Pupils of Apelles, a four person exhibition now on view at Copro Gallery, is about reaching far back in time for inspiration and connection. Although the Norwegian artist and mentor Odd Nerdum appears in the largest font on the show's roster, it is the 4th century Greek artist Apelles of Kos who is presented as the presiding master of its cult.
The invoking of Apelles may strike some as a kind of smokescreen, as show's star attraction is Nerdrum, an aesthetic refusenik who once painted himself in a custom-sewn golden robe as The Savior of Painting. Whatever you may think of Nerdrum's art -- and his ego -- you have to grant him this: no living "master" has magnetized more ambitious and talented young representational painters than he has. Yes, offering up his own art as a model is part of what Nerdrum does, but to be fair, Nerdrum's approach has also involved asking his students to look far outside the perimeters of current tastes in art: that is where Apelles enters into things.
A lyrical painter whose works are recorded as having employed elaborate allegories and personifications, Apelles made a number of portraits of Alexander the Great including one of the young ruler wielding a thunderbolt. History has noted Apelles as being an early advocate of a tetrachrome (four color) palette consisting of white, yellow ochre, red ochre and black: from this basic set of pigments a wide range of tints including flesh tones could be mixed. Apelles' technique also presages European oil painting methods: in his Natural History Pliny the Elder says that Apelles used a varnish on his paintings that "caused a radiance in the brightness of all the colours and protected the painting from dust and dirt." The "rough technique" of Apelles — in combination with his limited palette — was adopted by Titian in his late works and also by Rembrandt and Velasquez. Odd Nerdrum's son, Öde Spildo Nerdrum, notes that Apelles' methods also had an esoteric aspect: "The understanding of the limited palette also goes further than just an idea of mixing color," he comments: "It is an alchemistic tradition."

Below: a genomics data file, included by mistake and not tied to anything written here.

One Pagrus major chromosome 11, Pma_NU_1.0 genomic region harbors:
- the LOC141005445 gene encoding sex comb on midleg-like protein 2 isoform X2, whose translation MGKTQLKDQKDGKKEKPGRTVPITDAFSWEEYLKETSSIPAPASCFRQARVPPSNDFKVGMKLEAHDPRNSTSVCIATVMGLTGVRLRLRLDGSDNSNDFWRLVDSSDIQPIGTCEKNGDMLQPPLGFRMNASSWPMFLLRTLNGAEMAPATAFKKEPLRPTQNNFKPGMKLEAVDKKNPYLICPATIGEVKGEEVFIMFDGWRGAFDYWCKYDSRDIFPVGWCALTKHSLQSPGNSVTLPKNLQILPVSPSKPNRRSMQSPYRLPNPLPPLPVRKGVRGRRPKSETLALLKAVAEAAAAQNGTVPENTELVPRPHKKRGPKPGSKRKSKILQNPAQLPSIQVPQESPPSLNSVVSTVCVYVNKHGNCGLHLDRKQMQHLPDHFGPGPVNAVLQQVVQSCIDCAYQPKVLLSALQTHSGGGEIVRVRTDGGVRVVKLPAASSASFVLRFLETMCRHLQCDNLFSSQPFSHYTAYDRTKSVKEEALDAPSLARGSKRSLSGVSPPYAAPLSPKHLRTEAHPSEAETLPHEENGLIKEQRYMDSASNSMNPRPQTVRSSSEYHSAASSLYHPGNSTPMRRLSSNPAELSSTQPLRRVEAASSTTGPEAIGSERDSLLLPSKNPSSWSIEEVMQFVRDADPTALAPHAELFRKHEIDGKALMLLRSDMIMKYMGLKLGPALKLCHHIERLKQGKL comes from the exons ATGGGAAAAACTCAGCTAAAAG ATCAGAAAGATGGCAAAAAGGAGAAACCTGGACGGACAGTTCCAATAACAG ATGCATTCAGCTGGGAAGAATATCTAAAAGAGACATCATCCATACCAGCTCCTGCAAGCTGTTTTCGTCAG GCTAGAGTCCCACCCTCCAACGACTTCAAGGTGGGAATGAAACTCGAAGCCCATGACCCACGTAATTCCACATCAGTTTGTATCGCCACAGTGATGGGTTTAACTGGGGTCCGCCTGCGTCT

"It really triggered my imagination," Molesky recounts, "to think about what these paintings must have looked like, these invisible paintings -- all destroyed 1200 years ago -- that were esteemed by Rembrandt, Titian, Botticelli and others as the greatest works ever, even though they had never seen them." Raphael, another admirer, portrayed himself as Apelles in his fresco The School of Athens which graces the Vatican's Apostolic Palace. In a sense, striving to emulate Apelles offers up the fantasy of joining what Molesky describes as "a secret bloodline of painters whose imaginations were ignited into fierce striving when the imagination was set to try and create something worthy of the Greek master."
For the past few decades, young artists interested in classical training -- exactly the "wrong" approach in an era dominated by postmodern theory -- have looked to Nerdrum as a beacon. His Road Warrior meets Rembrandt imagery and his considerable facility have made him a figure of considerable adulation. Luke Hillestad came to study at Nerdrum's farm after an art school put-down helped him clarify his sense of difference:
At 22 I made a picture of two lovers for an Art University. The teacher's only comment was that I "should get a job making covers for romance novels," which sparked chuckles in the classroom. I would have happily taken that job, as I would have been equally glad to make pictures for video games, if only I had those connections. While the University upheld Kant's call for disinterestedness, I was on an earnest search for beauty which pleasures and drama that delights. Odd's farm was a place that facilitated these desires.
Working with Odd really isn't work. While it can be strenuous at times, it usually involves small things. He will say things like "we will do this, and then we will have a nice time."Whenever there was some big chore it was always followed by great food, relaxation, always coffee. He tends to always look at the other side of things. Not necessarily playing devil's advocate, but more so a sense that whatever the majority believes is probably wrong.
Pupils of Apelles
Odd Nerdrum, Luke Hillestad, Caleb Knodell, David Molesky
Through January 2nd, 2015
Bergamot Arts Complex, 2525 Michigan Ave T5
Santa Monica, CA 90404